In the earlier case of Royal Bank of Scotland v Ashton, the EAT had held that a provision, criterion or practice that required a certain level of attendance at work to avoid receiving warnings or being dismissed did not put disabled employees at a disadvantage compared to non-disabled employees because a non-disabled employee absent for a similar period would be subject to the same procedure. In the context of a claim for failure to make reasonable adjustments, if there is no disadvantage when compared to a non disabled employee then the duty to make adjustments does not arise.
Ms Griffiths had asked for her employer to ignore 62 days of absence which was related to her disability, and to delay the trigger point of warnings in future by 12 days. Her employer declined to do either. She took a claim of failure to make reasonable adjustments to the Tribunal. However, both the Employment Tribunal and the EAT dismissed her claim, feeling bound by the Ashton case. The Employment Tribunal had in any event found that the adjustments requested were not reasonable in the circumstances and the EAT agreed.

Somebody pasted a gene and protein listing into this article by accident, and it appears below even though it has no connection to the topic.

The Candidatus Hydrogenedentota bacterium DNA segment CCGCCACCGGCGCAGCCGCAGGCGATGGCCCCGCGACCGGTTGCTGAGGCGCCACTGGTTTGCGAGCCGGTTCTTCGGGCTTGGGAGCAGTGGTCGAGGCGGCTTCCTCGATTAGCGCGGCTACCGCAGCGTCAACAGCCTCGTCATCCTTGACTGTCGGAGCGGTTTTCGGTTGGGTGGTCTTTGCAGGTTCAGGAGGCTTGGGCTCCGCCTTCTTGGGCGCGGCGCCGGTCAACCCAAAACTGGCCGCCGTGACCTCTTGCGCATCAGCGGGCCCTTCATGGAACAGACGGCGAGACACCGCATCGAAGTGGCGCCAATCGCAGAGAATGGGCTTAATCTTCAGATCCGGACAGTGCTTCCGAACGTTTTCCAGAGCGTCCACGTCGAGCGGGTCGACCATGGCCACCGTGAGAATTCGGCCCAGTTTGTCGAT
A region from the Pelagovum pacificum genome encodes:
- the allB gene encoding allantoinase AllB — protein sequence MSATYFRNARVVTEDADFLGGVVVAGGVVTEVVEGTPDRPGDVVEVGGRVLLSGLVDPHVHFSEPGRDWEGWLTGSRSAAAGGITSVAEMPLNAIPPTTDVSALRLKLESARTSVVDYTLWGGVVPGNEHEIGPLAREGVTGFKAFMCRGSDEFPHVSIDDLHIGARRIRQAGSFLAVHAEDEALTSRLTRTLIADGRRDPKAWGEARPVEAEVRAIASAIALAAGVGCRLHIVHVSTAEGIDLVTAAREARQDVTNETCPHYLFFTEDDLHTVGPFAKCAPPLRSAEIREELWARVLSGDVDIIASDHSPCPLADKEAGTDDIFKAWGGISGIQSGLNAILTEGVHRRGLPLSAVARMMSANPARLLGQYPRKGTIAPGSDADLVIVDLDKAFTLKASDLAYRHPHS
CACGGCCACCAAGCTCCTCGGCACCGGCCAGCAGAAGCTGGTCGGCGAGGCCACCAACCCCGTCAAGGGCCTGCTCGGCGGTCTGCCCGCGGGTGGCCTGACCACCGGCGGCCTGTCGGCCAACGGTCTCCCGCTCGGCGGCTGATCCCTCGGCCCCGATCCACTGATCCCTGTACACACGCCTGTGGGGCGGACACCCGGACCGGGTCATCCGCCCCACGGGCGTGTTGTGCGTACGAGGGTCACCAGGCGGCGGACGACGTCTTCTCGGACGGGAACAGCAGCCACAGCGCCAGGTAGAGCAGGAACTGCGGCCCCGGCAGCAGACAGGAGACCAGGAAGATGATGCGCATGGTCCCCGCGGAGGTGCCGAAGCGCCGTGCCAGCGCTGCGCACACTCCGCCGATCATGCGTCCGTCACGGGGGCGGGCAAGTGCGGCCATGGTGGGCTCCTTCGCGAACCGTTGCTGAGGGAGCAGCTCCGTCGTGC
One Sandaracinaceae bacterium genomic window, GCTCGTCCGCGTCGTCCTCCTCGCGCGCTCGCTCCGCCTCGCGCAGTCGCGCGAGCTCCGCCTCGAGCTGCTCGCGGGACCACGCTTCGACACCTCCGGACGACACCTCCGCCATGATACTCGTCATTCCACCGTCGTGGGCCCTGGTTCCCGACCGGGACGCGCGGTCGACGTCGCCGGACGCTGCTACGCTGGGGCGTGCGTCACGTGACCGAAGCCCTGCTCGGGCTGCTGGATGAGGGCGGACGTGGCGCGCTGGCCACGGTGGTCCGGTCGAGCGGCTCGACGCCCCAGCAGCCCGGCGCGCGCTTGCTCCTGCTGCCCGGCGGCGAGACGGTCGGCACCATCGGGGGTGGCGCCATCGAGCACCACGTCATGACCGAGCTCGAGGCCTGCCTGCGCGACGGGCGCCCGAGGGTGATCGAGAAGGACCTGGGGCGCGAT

The Court of Appeal though found that a disabled employee who suffers from a disability that increases the likelihood of absence through ill health is disadvantaged by an absence management policy compared to a non-disabled person. The duty to make reasonable adjustments does therefore apply.
However, it is worth noting that the Court of Appeal also accepted the Tribunal's decision that in this case the adjustments requested were not reasonable. This was in part because further lengthy absences were anticipated, and ignoring the initial absence and extending the trigger point in future, would be of limited effect. So while it is now clear that employers need to consider adjustment of these policies, if the proposed adjustments will not effectively address the disadvantage then employers will not be required to make them.